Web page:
We resist inferring a limit on airport surpluses from the AHTA for a further reason. That measure does not mention surplus accumulation, but another statute, the AAIA, directly addresses the use of airport revenues. The AAIA requires that "all revenues generated by the airport . . . be expended for the capital or operating costs of the airport . . . ." 49 U. S. C. App. § 2210(a)(12) (emphasis supplied). The Airlines do not suggest that the Airport is using its surplus for any purpose other than Airport related expenses, nor did they seek review of the lower courts' holding that they had no right of action under the AAIA. 955 F. 2d, at1058-1059. For these reasons, even if the AAIA is read to impose a limit on the accumulation of surplus revenues, see Brief for United States as Amicus Curiae 26-27, the question whether the Airport's surpluses are excessive is not properly before us.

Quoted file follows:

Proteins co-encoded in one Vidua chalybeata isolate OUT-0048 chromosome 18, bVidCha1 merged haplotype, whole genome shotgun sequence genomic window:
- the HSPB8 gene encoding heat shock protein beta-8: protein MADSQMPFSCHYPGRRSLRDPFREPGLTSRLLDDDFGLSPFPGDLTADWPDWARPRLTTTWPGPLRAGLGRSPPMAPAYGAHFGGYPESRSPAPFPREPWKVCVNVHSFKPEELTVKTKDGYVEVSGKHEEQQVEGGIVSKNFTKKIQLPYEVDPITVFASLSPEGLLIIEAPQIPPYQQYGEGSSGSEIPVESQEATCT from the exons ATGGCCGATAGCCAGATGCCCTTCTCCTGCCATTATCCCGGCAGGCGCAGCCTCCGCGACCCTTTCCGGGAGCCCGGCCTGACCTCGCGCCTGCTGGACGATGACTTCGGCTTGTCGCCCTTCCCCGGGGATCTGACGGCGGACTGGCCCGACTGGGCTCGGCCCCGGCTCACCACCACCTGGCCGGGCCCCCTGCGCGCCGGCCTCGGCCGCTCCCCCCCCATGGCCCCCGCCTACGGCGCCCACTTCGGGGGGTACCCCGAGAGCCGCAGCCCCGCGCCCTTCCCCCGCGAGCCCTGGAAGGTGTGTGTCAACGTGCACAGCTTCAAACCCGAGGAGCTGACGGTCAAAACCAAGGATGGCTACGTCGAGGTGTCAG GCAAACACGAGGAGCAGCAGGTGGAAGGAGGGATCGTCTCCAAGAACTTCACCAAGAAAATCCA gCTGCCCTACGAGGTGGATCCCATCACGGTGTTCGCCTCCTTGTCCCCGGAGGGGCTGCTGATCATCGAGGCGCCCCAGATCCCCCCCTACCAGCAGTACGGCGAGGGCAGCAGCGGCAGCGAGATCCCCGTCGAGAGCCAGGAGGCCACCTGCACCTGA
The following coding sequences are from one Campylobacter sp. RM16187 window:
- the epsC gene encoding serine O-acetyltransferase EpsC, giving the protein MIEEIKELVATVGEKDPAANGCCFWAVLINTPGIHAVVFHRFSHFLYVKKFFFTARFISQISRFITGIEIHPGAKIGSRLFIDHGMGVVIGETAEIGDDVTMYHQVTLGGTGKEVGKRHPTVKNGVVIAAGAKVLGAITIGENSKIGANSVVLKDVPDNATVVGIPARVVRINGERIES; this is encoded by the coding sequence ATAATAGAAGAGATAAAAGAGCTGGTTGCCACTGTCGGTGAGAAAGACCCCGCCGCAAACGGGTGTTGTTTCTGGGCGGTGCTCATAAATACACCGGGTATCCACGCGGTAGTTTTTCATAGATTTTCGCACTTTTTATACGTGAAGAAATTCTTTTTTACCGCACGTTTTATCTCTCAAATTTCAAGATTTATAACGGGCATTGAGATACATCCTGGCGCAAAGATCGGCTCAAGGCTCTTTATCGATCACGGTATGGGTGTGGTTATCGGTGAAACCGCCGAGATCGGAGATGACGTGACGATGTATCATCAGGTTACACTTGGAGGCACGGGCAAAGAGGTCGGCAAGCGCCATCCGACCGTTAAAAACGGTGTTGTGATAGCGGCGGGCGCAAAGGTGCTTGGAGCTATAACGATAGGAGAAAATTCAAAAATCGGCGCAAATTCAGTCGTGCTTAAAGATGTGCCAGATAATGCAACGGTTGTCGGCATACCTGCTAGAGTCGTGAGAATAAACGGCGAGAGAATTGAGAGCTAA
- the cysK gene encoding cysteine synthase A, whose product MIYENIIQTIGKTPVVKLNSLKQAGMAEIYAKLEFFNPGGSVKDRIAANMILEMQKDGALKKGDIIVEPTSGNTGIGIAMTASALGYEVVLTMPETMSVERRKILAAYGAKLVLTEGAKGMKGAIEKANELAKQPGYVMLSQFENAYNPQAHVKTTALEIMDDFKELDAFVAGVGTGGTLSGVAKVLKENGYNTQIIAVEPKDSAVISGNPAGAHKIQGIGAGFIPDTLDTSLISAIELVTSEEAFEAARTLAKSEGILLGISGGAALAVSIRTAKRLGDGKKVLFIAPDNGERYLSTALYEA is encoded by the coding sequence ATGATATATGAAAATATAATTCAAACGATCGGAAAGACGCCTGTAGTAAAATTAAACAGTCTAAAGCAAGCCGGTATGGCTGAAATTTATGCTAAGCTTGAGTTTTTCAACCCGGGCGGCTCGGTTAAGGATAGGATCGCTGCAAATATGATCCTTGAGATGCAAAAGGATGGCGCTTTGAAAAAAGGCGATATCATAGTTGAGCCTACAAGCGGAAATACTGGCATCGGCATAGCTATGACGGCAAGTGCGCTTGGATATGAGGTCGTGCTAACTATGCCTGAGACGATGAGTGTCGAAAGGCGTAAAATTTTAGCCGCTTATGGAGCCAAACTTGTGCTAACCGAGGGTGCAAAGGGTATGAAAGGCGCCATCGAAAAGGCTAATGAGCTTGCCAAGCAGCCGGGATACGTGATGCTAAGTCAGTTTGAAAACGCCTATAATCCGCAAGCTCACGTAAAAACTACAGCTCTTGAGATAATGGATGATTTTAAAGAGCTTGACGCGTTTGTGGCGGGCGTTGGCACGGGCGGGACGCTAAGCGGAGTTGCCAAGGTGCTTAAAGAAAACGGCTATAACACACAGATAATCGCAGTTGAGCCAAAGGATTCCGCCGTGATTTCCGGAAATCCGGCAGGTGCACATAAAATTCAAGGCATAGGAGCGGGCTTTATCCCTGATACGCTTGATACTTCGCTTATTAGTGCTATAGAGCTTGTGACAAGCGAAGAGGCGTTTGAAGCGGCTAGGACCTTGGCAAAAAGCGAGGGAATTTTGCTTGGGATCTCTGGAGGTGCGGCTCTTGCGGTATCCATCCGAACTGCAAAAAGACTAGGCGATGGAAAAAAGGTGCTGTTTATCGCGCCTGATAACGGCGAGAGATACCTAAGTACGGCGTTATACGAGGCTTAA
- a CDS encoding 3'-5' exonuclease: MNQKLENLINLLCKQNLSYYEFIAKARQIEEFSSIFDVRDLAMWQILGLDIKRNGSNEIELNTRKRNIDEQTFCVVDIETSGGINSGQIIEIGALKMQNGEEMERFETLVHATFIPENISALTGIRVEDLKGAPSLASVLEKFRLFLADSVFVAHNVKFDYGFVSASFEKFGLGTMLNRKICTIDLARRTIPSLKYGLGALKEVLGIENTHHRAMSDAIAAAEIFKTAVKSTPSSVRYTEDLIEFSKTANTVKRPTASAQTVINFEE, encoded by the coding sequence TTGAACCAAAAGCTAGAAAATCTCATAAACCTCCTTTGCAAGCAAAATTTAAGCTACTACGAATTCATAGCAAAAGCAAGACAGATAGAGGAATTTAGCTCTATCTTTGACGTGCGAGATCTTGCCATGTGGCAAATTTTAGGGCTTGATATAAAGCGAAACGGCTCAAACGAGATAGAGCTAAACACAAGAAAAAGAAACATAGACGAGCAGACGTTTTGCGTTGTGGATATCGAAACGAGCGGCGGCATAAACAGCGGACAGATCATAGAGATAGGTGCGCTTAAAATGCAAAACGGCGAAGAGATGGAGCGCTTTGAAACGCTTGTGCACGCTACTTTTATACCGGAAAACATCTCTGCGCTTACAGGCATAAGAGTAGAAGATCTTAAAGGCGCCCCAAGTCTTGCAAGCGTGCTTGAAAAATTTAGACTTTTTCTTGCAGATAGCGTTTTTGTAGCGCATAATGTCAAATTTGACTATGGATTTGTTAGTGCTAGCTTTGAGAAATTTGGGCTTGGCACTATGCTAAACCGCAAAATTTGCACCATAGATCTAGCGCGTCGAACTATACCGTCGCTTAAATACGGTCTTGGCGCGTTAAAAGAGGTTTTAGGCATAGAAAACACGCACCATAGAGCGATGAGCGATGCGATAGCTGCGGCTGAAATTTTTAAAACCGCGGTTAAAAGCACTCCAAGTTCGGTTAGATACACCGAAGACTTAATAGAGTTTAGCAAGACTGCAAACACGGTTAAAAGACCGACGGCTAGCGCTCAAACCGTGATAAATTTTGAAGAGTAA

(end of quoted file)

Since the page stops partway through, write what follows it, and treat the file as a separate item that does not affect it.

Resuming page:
Finally, the Airlines contend that the Airport's fees discriminate against them in favor of general aviation, in violation of Evansville's instruction that airport tolls be nondiscriminatory regarding interstate commerce and travel. As earlier recounted, see supra, at 2-3, the Airlines pay 100% of their allocated costs while general aviation users are assessed fees covering only 20% of their allocated costs.

We need not consider whether the Airlines would have a compelling point had they established that general aviation is properly categorized as intrastate commerce. Cf., e. g., Chemical Waste Management, Inc. v. Hunt, 504 U. S. ___, ___ (1992) (slip op., at 4-13) (invalidating state fee on hazardous wastes generated outside, but disposed of inside, the State, because it discriminated against interstate commerce); American Trucking Assns., Inc. v. Scheiner, 483 U. S., at 268-269 (invalidating state highway use taxes because they discriminated against interstate motor carriers). The record in this case, it suffices to say, does not support the Airlines' argument. We cannot assume, in the total absence of proof, that the large and diverse general aviation population served by the Airport travels typically intrastate and seldom ventures beyond Michigan's borders. [n.18]